In these two poems Bruce Pratt gives us the feel of how noticing, how paying attention to specific details can lead to a sudden shift of awareness. In “Gunmetal Grey” the sketch turns to insight. Those snow devils, Orion hunting, the plummeting temperatures, the frost-skimmed windows letting him see but not feel the cold, all lead to what must have been an unspoken unease in the mind, that awareness of distant war, now allowed to surface. You could say almost every detail in this poem hints at how the natural world sketches—clouds, flurries, deepening evening light, powdery snow, the scrim of frost. It seems the mind seeing the world is also seeing itself as seen by the world.

“Alone” presents another kind of sketch, the simple recording of a day’s activities, until we come to understand, as the sketch proceeds, it is a kind of negative space, a love poem to the absent beloved, a poem of yearning, a catalog of life in the beloved’s absence.

Bruce Pratt is the author of the novel The Serpents of Blissfull, the poetry collection Boreal, and The Trash Detail: Stories, plus a poetry chapbook Forms and Shades. His fiction, poetry, drama, and essays have appeared in journals across the United States, and in Canada, Ireland, and Wales. He edits American Fiction.

Betsy Sholl, MAJ Poetry editor


Gunmetal Grey

Gunmetal grey clouds, flurries,

thirteen degrees, deepening evening,

new powder dusts dirty snowbanks,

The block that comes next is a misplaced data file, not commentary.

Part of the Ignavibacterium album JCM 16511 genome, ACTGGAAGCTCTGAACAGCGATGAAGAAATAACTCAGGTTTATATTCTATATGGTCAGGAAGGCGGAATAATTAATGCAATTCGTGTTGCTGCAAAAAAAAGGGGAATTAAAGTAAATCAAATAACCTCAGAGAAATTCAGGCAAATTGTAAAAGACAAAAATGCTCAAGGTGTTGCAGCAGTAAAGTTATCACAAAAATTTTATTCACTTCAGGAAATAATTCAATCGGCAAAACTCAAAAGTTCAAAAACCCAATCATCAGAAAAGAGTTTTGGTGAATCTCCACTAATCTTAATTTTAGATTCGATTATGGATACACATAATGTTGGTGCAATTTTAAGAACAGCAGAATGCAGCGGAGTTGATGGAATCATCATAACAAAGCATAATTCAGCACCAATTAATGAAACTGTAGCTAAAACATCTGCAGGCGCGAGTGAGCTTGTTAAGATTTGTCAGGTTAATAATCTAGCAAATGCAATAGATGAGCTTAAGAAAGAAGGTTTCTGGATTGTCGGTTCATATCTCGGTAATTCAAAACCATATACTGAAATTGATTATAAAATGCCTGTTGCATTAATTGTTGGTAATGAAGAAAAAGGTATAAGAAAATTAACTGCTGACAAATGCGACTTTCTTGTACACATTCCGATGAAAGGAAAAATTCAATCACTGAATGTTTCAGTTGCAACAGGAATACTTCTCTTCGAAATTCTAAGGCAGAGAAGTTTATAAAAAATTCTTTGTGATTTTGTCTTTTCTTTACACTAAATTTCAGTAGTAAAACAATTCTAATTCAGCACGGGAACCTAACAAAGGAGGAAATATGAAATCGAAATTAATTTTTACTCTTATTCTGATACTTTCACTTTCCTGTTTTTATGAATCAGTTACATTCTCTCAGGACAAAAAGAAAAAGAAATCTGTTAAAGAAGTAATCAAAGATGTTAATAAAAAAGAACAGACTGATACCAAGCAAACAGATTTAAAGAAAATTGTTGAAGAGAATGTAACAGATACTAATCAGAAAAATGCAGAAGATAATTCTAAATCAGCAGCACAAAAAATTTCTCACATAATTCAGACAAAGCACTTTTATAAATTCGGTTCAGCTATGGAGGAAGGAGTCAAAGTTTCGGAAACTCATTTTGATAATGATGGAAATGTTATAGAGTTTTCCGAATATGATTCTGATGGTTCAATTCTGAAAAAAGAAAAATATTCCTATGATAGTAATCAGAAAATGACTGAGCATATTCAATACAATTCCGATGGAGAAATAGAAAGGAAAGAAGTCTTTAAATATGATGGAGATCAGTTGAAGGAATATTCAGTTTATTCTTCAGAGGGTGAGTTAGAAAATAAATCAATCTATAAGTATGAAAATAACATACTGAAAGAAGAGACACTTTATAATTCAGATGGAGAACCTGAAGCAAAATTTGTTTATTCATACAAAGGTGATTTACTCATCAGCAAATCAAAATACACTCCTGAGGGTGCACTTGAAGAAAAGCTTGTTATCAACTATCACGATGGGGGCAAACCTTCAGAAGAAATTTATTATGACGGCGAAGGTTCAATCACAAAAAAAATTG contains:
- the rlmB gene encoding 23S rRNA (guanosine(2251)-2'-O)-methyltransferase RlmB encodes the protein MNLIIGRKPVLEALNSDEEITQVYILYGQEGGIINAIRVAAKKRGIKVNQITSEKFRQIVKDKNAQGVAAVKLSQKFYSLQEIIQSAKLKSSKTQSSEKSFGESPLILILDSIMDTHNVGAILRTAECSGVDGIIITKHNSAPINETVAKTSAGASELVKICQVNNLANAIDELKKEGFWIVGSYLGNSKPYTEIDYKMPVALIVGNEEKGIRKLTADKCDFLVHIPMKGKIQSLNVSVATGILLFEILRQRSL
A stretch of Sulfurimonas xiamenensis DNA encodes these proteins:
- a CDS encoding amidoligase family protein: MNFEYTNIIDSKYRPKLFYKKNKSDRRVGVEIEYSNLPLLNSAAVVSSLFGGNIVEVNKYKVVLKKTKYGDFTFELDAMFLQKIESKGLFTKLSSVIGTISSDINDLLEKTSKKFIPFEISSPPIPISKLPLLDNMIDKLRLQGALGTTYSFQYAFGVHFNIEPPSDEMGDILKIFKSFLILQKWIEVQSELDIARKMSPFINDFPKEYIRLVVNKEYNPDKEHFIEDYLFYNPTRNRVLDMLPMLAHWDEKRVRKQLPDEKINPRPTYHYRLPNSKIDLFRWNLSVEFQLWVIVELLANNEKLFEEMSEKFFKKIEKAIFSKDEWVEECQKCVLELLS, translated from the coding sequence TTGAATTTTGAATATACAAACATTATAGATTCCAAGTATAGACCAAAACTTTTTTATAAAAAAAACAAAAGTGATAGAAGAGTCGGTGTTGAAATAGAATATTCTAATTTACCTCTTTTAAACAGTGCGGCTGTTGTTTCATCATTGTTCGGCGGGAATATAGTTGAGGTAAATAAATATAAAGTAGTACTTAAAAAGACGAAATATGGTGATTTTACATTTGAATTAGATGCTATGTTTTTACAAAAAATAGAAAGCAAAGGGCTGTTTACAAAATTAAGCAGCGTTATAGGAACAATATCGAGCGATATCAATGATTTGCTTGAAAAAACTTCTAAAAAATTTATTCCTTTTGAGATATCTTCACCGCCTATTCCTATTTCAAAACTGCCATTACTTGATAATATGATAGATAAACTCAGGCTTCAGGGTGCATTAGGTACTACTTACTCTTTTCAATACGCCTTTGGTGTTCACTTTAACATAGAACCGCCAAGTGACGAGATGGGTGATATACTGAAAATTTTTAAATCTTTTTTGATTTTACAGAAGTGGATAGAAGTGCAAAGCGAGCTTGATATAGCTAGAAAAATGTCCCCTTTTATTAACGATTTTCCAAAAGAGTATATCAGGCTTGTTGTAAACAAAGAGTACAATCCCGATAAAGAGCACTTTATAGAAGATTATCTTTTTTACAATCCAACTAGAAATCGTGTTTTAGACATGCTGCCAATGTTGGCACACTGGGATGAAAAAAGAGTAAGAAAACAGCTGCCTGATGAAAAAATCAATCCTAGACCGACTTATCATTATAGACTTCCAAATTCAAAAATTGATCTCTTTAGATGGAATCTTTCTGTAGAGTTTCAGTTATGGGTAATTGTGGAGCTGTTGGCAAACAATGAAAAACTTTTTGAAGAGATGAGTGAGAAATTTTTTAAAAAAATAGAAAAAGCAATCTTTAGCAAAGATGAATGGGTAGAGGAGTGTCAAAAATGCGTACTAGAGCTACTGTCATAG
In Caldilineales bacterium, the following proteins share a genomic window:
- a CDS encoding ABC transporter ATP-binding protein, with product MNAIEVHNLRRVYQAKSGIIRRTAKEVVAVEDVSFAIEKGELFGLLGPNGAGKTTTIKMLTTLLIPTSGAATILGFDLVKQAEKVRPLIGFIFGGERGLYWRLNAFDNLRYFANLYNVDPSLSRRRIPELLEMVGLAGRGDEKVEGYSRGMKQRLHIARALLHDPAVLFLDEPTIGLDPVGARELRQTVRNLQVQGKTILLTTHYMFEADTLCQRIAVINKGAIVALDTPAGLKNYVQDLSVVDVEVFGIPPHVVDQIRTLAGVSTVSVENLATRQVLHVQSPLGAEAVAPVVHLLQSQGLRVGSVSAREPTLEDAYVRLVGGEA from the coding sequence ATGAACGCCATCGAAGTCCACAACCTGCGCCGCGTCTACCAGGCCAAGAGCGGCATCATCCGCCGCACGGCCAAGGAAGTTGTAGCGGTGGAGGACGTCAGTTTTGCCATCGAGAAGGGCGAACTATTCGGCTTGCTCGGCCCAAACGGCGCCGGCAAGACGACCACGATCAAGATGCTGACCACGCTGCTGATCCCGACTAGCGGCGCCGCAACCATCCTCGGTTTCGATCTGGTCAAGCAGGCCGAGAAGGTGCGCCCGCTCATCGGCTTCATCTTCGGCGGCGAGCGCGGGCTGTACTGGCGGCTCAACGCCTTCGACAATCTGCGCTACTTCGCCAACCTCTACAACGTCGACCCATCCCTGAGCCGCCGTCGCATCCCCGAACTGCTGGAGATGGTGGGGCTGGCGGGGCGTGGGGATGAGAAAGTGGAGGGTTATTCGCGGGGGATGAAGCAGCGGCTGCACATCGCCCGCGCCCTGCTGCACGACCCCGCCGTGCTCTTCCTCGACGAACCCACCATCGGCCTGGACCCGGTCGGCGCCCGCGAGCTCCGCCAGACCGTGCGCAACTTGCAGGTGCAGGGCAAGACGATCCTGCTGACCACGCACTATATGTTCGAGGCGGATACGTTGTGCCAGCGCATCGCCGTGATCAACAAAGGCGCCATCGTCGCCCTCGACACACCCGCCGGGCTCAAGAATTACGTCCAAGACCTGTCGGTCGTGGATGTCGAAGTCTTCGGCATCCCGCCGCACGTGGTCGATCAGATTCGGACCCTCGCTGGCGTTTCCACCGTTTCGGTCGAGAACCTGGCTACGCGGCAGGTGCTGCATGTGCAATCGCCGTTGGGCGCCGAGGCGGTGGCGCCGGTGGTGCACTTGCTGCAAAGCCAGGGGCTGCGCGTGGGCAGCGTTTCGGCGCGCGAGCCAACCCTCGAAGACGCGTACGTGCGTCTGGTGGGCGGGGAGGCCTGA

confectioner’s sugar on chocolate.


Snow devils eddy over the road,

west wind sifts waving trees bare.

Wind dies, night settles, Orion hunts,

mercury plummets under a new moon.


Through frost-scrimmed windows,

I see but do not feel the cold,

the way you can watch the war

but only imagine its terror.




Early bird song. I ease from night’s covers

not to disturb, remember you’re not here.


In cool, fogged dawn make a press of coffee,

begin breakfast for two, remember again.


Drink a full mug, pour the rest in a mason jar

for tomorrow, mount the stairs to my office.


Lunch on the porch, quiet, quick,

the length of morning nothing said aloud.


Only the tap of computer keys, passing cars,

quarreling crows, sound in afternoon.


A silent dinner, wine, hot cup of tea.

Wait for your call, put music on low.


I don’t wish to live a second longer than you.


Image at top: Nora Tryon, A Change in the Weather, mixed media on board, 10 x 10 in.